Day 7- We altered the original itinerary a little to have a busier Thursday, so our Friday could be free. With the whole day to ourselves, we decided to go island hopping. We rode this little boat that, to me, was like a canoe with a motor and off we went exploring in the ocean. We first went to Camera Island, where it was as if we rented the whole thing to ourselves. There was no one else there, so we got to enjoy the white sands and blue waters without any interference. We then sailed over to Capones Island, which was bigger than the first one. We found a little section of shade and observed the beauty of the nature before us. This was one of my favorite moments because I felt so connected with everything around me while floating in the water, with no worries from the outside world bothering me. It was just me and what I was presently surrounded by. After some time, we headed back to the hostel to have lunch at Mommy Phoebe’s. As a late afternoon snack, or merienda, we made smoothie bowls using the fruit we got from the market the day before and continued to enjoy our free time. We got to bed pretty early again, in preparation for the big Tribes and Trek tour we were doing on Saturday.

Day 8- We were joined by other local travelers to go on the all-day Tribes and Treks tour. This journey consisted of visiting a local community that was almost wiped out due to the eruption of Mount Pinatubo 28 years ago. It is imperative for them to rebuild the 3,000 hectares (about 7,400 acres) of forest that was lost to provide food, shelter, and clean air. We started the journey via jeepney at about 7am and drove towards the mountains. After an about an hour of walking and wading through water, we reached the Aeta tribe’s nursery. Here, we planted seeds that will help with the reforestation. We were also able to plant the mango seeds that we saved from the teaching on Tuesday, which I loved because seeing things come full-circle is very satisfying and rewarding. Since this project was started in 2016, there has been over 40,000 trees planted, so we were luckily covered by shade while planting. The trees do such a good job of cooling the area down that there was actually a 15 degree celcius (27 degree fahrenheit) difference between direct sunlight and the shade! After planting over 450 seeds, we headed over to the community for lunch. They generously made us all food and even incorporated the string beans we harvested earlier in the week! We were able to engage with the kids after lunch, and also learn how to shoot a bow and arrow. The community members shared cultural traditions with us, showing that they trusted us with these stories. After the hour trek back to the jeepney and the drive back to where we were staying, we made it to the beach in time for sunset. Everyone felt happiness this night knowing we helped empower a local community and were able to share precious memories with them.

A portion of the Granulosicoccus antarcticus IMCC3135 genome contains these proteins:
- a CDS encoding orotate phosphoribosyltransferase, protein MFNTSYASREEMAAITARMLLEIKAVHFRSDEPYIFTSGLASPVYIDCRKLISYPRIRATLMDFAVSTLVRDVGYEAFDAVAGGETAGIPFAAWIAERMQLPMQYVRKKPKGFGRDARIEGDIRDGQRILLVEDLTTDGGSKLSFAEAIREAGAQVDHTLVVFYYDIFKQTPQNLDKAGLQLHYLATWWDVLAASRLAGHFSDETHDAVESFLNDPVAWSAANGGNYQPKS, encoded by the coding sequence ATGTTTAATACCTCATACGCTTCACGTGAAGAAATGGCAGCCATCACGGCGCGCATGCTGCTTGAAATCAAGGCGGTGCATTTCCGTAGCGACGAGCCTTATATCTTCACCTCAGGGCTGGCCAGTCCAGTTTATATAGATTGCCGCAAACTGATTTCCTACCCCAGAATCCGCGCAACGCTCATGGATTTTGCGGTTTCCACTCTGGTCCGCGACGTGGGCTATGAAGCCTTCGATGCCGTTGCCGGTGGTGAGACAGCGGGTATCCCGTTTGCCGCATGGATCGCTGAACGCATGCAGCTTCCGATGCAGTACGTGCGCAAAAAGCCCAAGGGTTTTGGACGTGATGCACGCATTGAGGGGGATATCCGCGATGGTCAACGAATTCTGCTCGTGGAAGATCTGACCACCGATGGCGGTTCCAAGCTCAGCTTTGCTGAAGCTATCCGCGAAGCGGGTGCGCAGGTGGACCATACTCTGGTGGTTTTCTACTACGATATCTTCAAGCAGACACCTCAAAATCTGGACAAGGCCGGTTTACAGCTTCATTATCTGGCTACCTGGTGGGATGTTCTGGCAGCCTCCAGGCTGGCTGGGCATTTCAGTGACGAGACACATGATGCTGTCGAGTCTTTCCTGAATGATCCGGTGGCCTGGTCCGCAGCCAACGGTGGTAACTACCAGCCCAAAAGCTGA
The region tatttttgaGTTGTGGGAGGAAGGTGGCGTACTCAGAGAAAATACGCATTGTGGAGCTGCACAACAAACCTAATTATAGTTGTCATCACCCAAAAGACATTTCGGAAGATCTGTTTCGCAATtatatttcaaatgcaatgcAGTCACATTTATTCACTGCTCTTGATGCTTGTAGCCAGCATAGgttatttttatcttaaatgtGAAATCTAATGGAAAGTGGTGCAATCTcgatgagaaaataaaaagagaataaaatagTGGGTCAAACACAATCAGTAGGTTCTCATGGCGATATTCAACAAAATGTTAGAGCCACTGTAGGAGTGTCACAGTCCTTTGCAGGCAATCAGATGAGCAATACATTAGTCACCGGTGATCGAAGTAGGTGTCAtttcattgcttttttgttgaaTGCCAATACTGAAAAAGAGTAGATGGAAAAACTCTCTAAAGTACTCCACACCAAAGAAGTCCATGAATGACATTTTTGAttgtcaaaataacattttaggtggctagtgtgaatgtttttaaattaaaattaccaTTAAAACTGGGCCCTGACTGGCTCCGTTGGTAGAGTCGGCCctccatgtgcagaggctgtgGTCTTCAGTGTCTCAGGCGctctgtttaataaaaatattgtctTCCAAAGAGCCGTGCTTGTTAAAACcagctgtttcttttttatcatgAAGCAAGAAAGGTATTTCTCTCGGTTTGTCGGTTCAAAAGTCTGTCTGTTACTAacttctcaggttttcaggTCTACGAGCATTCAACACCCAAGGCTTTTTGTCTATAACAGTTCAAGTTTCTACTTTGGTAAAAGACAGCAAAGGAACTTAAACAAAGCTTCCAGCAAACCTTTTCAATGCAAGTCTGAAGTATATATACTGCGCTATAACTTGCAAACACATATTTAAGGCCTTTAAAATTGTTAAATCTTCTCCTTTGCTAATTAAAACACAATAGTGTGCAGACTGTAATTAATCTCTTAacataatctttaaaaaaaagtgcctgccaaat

Day 9- This was our last day in Zambales! We went to the beach in the morning and I took a nice walk along the water. We headed back for one last meal at Mommy Phoebe’s and I got my last mango shake (miss them already) before we loaded up the van to go back to Manila.

Day 10- This tour is intended for international travelers so this day is when a person would normally fly to their next destination, but since I didn’t have to go further than a 10-minute drive, I’m back in Makati!

Reflecting on this tour reminded how impactful it was for both the communities we worked with and for myself. Disconnecting from the outside world and focusing on who and what are around you at a particular moment was very necessary for me and I encourage everyone to try doing this every once in a while (or more, you do you!). This trip was so much more than I expected it to be and I am so thankful to have had the opportunity to go. I feel like I really have evaluated what I prioritize in life and I feel so blessed to have who and what I have. Below are just a few of the memories caught on camera that I thought I’d add in. Hopefully I have more exciting stories to share later in my internship, but topping this tour may be hard!

Day 1- Making coffee with an aeropress
Day 2- Riding Bambikes in Intramuros
Day 2- Having fun with the kids in Silver Heights
Day 3- The tshirt I made! Walang Iwanan is a common phrase meaning “no one left behind”
Day 4- Weeding on the farm
Day 4- Teaching about deforestation
Day 5- Harvesting mung beans
Day 6- Fertilizing rice fields
Day 6- Harvesting string beans
Day 7- Island hopping!
Day 8- Tribes and Treks tour
Ecobricks! They used recycled plastic bottles and tightly stuff them with loose plastic wrappers or bags to make them strong enough to be used in place of cinder blocks and to reduce the plastic in the ocean!